A look into the challenge of meetings

TL;DR – Meeting can be evil 😈 unless you structure them with clear goals and desired outcomes.

Scheduling the right meetings at the right time is something I do not have my grip on yet. Many variables go into this. Let’s start with the most basic one, who should attend?

We are a team of four people managing IT for a high tech company of a few hundreds of people. Our three offices are spread across three locations in the world in different countries and different time zones.

Our vision is to build an IT company inside our company that will provide the best service possible. This is sometimes mistaken for holding people’s hands whenever they need any technical support. We believe that we need to strive to make the working environment as simple, intuitive and prone to as less failures as possible.

Let’s name it the Helpdeskless IT. The less we deal with the small items like printers not working due to our misconfiguration the more time we will have to make sure that we set up the printing system correctly, on the right network subnets or in the proximity of the right device.

So back to the original question of who actually should be in the meeting. Should all four team members be in the meetings when we do our weekly or bi-weekly planning? Given the two hour windows (more on that later) that we have for those meetings, having everyone attend is time consuming and not enough considering the multiple projects everyone is working on.

What seems to work for us today (this is changing every few weeks due to the nature of our projects) is for me to have a one on one meeting at the beginning of the week for each person on the team. This will be Sunday for non-US and on Monday for US teams. 
Sunday works best for me to plan the upcoming week. That means that on the previous weeks’ end we must have the wrap-up meeting and update and close all open loops. That will be on Thursday for all teams with a possible follow up on Friday for the US teams to avoid the need of pushing something to next week.

During the week we will have other meetings (we are using zoom and slack for communication) which are more focused on execution and decision making. Usually, only the project lead will join but sometimes an extra pair of eyes can help.

Also in our team, each project has a project leads and project support person. Since we are most of the time working without a buddy to bounce ideas off in the room next to us, we try to do this by having two people synced on what is going on for each major project. This is also useful to back up each other when the project lead is away for any reason. Most of the time, the support person will not actively work on the project, but keeps it in the back of his mind and can put out fires.
The project buddies will have a meeting just the two of them to sync up on the changes and bounce ideas and challenge each other’s views and share successes. That also has some challenges but we are working on this.

In the beginning, we had one long weekly meeting and sprint planning. on the last day of the week for the no-US team, where each one of us would bring up what they did this week, what we plan to accomplish the following week or weeks and just hang out and follow up on that week’s event. At first we this worked great when there were only two on the team but once we grew to four people, that meeting became three hours long and by the middle of it we were not productive at all. Also for some of us, it was the end of the day and others it was early AM so the energy levels were quite different.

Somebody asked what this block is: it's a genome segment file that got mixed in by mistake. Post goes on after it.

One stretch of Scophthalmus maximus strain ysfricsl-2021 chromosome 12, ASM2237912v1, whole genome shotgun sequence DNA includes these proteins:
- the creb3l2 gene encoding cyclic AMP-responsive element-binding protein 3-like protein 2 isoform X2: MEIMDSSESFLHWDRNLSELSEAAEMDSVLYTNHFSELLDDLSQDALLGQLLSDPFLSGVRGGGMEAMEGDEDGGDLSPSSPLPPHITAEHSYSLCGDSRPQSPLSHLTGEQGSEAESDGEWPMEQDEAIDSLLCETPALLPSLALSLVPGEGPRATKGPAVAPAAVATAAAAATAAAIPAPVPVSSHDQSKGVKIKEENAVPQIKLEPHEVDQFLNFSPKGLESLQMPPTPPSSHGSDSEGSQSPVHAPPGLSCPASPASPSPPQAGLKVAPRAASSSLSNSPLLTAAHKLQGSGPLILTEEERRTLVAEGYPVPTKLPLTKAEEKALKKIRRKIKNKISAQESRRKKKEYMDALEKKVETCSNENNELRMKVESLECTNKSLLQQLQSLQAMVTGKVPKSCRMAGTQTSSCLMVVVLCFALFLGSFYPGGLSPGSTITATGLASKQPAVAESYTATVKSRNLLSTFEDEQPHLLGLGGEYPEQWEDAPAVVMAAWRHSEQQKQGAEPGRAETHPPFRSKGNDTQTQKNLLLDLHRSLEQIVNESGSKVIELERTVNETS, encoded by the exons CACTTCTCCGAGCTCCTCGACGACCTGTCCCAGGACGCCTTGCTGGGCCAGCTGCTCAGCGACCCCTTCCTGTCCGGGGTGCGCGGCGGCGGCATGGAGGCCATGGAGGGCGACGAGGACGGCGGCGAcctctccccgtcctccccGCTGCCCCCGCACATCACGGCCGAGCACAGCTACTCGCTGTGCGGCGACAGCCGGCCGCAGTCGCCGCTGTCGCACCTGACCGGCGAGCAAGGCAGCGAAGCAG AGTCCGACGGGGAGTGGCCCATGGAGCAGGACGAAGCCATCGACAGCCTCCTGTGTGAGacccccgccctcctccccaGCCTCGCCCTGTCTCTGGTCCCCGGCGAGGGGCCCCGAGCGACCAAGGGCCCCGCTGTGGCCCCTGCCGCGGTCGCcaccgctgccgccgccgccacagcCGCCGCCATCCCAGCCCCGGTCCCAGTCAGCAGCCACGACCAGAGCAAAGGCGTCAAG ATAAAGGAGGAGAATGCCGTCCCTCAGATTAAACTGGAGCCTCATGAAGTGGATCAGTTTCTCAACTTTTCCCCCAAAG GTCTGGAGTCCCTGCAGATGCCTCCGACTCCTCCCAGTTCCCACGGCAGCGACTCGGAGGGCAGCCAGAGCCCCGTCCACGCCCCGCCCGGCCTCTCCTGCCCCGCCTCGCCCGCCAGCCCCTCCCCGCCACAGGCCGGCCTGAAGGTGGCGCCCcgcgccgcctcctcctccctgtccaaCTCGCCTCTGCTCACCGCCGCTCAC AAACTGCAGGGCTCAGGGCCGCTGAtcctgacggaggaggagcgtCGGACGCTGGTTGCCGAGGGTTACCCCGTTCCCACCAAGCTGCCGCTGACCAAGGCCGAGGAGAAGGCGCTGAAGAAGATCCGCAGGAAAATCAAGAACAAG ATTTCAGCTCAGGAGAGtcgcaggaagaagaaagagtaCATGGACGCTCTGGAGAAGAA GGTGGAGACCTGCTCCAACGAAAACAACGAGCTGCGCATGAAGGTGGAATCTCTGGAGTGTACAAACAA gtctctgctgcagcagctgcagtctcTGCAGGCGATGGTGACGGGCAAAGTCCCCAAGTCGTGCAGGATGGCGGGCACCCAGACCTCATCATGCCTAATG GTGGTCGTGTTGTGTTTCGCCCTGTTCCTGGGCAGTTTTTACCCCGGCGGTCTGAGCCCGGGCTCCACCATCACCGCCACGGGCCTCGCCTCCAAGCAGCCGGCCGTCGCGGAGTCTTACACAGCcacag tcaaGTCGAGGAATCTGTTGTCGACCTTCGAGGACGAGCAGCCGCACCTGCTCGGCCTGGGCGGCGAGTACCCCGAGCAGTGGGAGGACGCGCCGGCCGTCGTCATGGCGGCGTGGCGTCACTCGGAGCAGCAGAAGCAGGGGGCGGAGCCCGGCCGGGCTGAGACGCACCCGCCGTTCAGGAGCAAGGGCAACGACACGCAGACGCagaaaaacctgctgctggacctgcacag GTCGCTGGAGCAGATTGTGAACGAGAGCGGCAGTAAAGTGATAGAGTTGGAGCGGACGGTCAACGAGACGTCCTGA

At some point, we tried to get the meeting under an hour by using a countdown clock and that was fun for a while but this ended up causing us to miss out on important details, not giving the necessary attention to details and just felt forced. We also lost the FUN in those condensed meeting since there was less time for joking and trashing each other in a fun way.

So we starting adopting the structure described in the beginning. The big meeting was also changed to a bi-weekly meeting where we have a conversation on items that are not based on actual work. There would be a “general theme” to the meeting to give it direction, something like “What do we want to measure in the IT department and how we are going to achieve it”.
This would also be a great time to bring up the things that are bothering each one of us and how we can improve on as a team. 
We just started doing that now and the idea of the “So how are things” meeting is working out great.

There are also bi-directional feedback meetings that we have, we will go into that in a different time. The idea is that sometimes providing feedback is needed immediately and sometimes it’s better to wait a bit and evaluate the situation.

So that’s it for now. This is a work in progress and probably changed by the time you are reading this. My main take away from this is to be open to feedback from the team and be open to changing things up until it fits the interests of all involved as much as possible.

P.S – As I was writing this a few topics came in mind that I want to deep dive later and get your feedback on:

  • Direct communication via calls and messaging vs project/ticketing software updates.
  • Over-communication as a core value
  • YTB across the globe
  • Working on ongoing vs progressing on projects.
  • Weekly, bi-monthly, half-yearly and yearly reviews for me and the team
  • Incentivising the team by doing what you are interested in, setting goals, tracking progress, the little prizes and goodies in life.

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